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Geopolitical Risks

OPEC signals it is ready to start increasing supply

13 Jun 2018
Nitesh Shah, Director, Research


Brent oil price is retreating after rising over US$80/bbl on 22 May 2018. Hitting that psychological barrier has triggered a question across the market: has the Organization of Petroleum Producing Countries (OPEC) overdone it with their supply curbs? Their strategy to reduce global inventories was successful, but is it now time for the cartel to reap the rewards before the US eats away at the group’s market share? Oil prices fell sharply after a meeting between Saudi Arabia and Russia on 25 May confirmed that easing the curbs on production is being discussed.

 

Figure 1: Brent oil price

 

Source: Bloomberg, WisdomTree, data available as of close 30 May 2018, hourly data.

Past performance is not indicative of future results. You cannot invest directly in an Index.

 

After oil prices hit US$80/bbl, OPEC and its non-OPEC partners have been forced to re-think their strategy. Oil prices had spiked in May 2018 as Venezuelan production continued to decline and the threat of US extraterritorial sanctions on Iran – however detested by its trading partners – is widely expected by the market to tighten oil supplies. Back in 2014, OPEC increased production to take market share from what they thought were high-cost producers like the US.  A reversion back to managing global output in 2017, has re-introduced the same problem they faced in 2014: OPEC is losing market share and thus losing out on oil revenues.

 

For the 14-member cartel and 10 other countries to agree on a programme to curb production with such a strong level of compliance was an achievement. OPEC historically has been poor at adherence, although a large part of the ‘over-achievement’ this time is due to Venezuela’s economic implosion. Saudi Arabia and Russia now feel the pressure to make up for the shortfall that Venezuela and Iran are likely to leave behind.

 

Figure 2: OPEC adherence to quota pre-2014 was patchy

  

Source: Bloomberg, WisdomTree, data available as of close 30 May 2018.

Past performance is not indicative of future results. You cannot invest directly in an Index.

 

Figure 3: Compliance in current deal

 

Source: OPEC (Based on secondary communication), WisdomTree, data available as of close 30 May 2018. Label highlights the compliance level in percentage against agreed cuts in November 2016.

Past performance is not indicative of future results. You cannot invest directly in an Index.

 

Of course, OPEC member nations are not going to do this for pure altruistic market balance reasons. Many OPEC nations experienced an economic slowdown in 2017 and will rely on higher oil revenues to help them stage a recovery this year and next. For those countries able to increase volumes, that will be an easier way for them to boost revenues compared to waiting for further price increases.

 

Given that the US is expected to increase production by 1.4mn barrels per day this year (source: US Energy Information Agency), compared to a 0.5mn barrel per day increase last year, OPEC needs to seize the moment and absorb the market share, before the US ramps up production so much that it crowds out OPEC oil.

 

Figure 4: US oil production forecast

 

Source: EIA, WisdomTree, data available as of close 30 May 2018.

Past performance is not indicative of future results. You cannot invest directly in an Index.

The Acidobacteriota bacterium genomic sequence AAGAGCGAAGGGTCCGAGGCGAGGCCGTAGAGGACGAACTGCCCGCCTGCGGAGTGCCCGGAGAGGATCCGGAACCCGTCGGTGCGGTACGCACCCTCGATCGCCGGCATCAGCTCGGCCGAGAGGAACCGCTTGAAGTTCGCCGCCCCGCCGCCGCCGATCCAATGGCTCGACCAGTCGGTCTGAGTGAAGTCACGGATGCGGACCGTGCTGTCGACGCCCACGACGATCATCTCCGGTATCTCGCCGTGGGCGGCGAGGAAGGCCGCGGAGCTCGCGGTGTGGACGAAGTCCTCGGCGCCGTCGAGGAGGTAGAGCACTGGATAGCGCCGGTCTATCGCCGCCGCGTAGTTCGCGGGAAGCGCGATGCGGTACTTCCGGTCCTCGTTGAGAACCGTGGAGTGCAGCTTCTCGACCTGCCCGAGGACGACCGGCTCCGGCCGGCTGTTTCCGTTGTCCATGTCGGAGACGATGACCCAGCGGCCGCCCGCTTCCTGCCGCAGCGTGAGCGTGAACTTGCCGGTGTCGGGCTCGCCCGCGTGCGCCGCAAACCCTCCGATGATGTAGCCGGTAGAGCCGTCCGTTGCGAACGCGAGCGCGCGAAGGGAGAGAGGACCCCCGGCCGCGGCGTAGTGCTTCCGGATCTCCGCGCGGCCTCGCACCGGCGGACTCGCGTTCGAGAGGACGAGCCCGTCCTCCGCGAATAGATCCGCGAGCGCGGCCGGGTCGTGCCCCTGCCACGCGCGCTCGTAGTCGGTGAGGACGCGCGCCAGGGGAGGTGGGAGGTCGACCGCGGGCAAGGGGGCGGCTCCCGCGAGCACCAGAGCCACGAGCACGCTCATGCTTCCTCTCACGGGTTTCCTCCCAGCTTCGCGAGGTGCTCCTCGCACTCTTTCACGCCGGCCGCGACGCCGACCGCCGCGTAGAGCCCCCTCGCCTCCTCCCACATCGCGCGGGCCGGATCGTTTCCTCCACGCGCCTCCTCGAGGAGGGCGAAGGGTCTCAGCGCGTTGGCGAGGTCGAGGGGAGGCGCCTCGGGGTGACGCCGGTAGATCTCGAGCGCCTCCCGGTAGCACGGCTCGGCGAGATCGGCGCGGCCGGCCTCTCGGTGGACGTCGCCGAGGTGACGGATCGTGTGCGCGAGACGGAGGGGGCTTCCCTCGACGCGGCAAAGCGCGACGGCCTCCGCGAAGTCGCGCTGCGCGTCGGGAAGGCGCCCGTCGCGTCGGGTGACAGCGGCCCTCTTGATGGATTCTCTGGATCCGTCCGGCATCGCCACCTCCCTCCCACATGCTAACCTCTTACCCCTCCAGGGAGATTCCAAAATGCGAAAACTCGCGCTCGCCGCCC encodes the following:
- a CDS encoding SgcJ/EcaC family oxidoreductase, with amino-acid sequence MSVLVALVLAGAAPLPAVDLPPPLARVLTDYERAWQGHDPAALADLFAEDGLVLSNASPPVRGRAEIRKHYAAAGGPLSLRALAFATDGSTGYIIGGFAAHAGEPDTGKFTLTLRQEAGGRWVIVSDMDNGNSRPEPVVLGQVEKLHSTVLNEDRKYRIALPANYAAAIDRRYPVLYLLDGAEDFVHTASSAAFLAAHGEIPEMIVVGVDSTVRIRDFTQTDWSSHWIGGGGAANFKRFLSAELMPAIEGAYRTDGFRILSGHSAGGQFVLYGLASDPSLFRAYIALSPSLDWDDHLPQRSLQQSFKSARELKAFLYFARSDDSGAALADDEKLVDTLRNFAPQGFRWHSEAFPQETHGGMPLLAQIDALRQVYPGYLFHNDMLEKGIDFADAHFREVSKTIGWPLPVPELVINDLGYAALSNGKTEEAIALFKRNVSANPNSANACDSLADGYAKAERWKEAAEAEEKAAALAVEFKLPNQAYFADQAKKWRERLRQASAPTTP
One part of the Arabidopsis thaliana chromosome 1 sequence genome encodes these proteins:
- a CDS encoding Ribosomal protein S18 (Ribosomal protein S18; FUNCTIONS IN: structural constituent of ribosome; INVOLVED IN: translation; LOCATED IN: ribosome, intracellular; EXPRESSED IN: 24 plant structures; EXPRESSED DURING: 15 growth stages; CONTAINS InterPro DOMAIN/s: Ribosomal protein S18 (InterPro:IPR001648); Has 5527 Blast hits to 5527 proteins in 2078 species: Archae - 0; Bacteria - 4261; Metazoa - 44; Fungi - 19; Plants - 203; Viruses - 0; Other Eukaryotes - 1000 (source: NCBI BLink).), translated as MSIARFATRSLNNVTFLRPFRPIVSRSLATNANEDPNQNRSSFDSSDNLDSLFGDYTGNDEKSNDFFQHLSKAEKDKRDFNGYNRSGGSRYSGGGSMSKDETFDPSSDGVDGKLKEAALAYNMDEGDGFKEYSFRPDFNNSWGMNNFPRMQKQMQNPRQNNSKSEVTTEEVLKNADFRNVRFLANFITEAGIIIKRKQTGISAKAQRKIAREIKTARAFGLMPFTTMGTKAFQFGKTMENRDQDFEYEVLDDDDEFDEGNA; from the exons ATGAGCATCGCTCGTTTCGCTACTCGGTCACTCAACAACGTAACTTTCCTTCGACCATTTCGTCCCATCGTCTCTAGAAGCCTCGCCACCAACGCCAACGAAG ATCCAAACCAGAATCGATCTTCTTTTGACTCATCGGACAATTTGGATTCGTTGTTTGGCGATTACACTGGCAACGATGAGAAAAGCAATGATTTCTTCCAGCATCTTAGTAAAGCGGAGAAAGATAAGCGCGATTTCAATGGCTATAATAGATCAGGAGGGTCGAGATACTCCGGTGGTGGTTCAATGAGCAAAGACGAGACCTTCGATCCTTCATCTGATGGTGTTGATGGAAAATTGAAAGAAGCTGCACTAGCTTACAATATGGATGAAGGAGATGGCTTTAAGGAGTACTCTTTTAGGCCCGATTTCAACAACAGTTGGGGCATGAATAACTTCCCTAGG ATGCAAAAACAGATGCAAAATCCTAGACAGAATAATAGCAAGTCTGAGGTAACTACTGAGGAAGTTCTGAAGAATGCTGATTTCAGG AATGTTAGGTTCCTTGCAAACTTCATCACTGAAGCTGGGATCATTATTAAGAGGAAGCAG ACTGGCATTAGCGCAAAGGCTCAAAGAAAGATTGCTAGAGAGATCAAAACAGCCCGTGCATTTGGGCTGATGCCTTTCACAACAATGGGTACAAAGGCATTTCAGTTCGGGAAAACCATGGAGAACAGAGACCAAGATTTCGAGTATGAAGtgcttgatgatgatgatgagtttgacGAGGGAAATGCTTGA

While many think that OPEC would like the era of high oil prices to continue, citing the so-called fiscal break evens – the price of oil required for the government’s revenue to match their spending obligations – we note that for many countries the current price of oil is above these break even rates (including Iran, Iraq, Kuwait, Qatar and United Arab Emirates). Many OPEC nations have survived with oil prices significantly below fiscal break-evens for many years. In fact, the era of lower oil prices from 2014-2017, allowed these countries to engage in a belt-tightening exercise, reducing consumer petro-product subsidies for example and sharpened their focus on diversifying their economies. Saudi Arabia, under the lead of Mohammad bin Salman bin Abdulaziz Al Saud (MbS), has developed “Vision 2030” – economic reform focused on restructuring and diversifying the economy.

 

Figure 5: Fiscal Break-evens

 

Source: IMF, WisdomTree, data available as of close 30 May 2018.

Past performance is not indicative of future results. You cannot invest directly in an Index.

 

Many believed that Saudi Arabia would like higher oil prices to meet the target valuation of Saudi Aramco (the government announced a valuation of US$2trn) prior to its IPO. But as far as we can tell, the international IPO is on ice with the domestic IPO delayed to 2019 at the earliest on the local Saudi Arabia’s Tadawul exchange and virtually no preparedness for a simultaneous or sequential flotation on a foreign exchange. The Saudi officials have not even decided whether they would prefer a London or New York flotation. Propping up oil prices for this event can no longer be a chief driver of Saudi-OPEC strategy.

 

Saudi Arabia, the de-facto OPEC leader and Russia, the largest non-OPEC partner in the production curb programme were in discussions last weekend and floated the idea of raising production by 1mn barrels per day. With total OPEC spare capacity around 2 million barrels, we could see further increase in production when the group meet to discuss policy on 22 June.

 

Figure 6: OPEC Spare Capacity

 

Source: EIA, WisdomTree, data available as of close 30 May 2018.

Past performance is not indicative of future results. You cannot invest directly in an Index.

 

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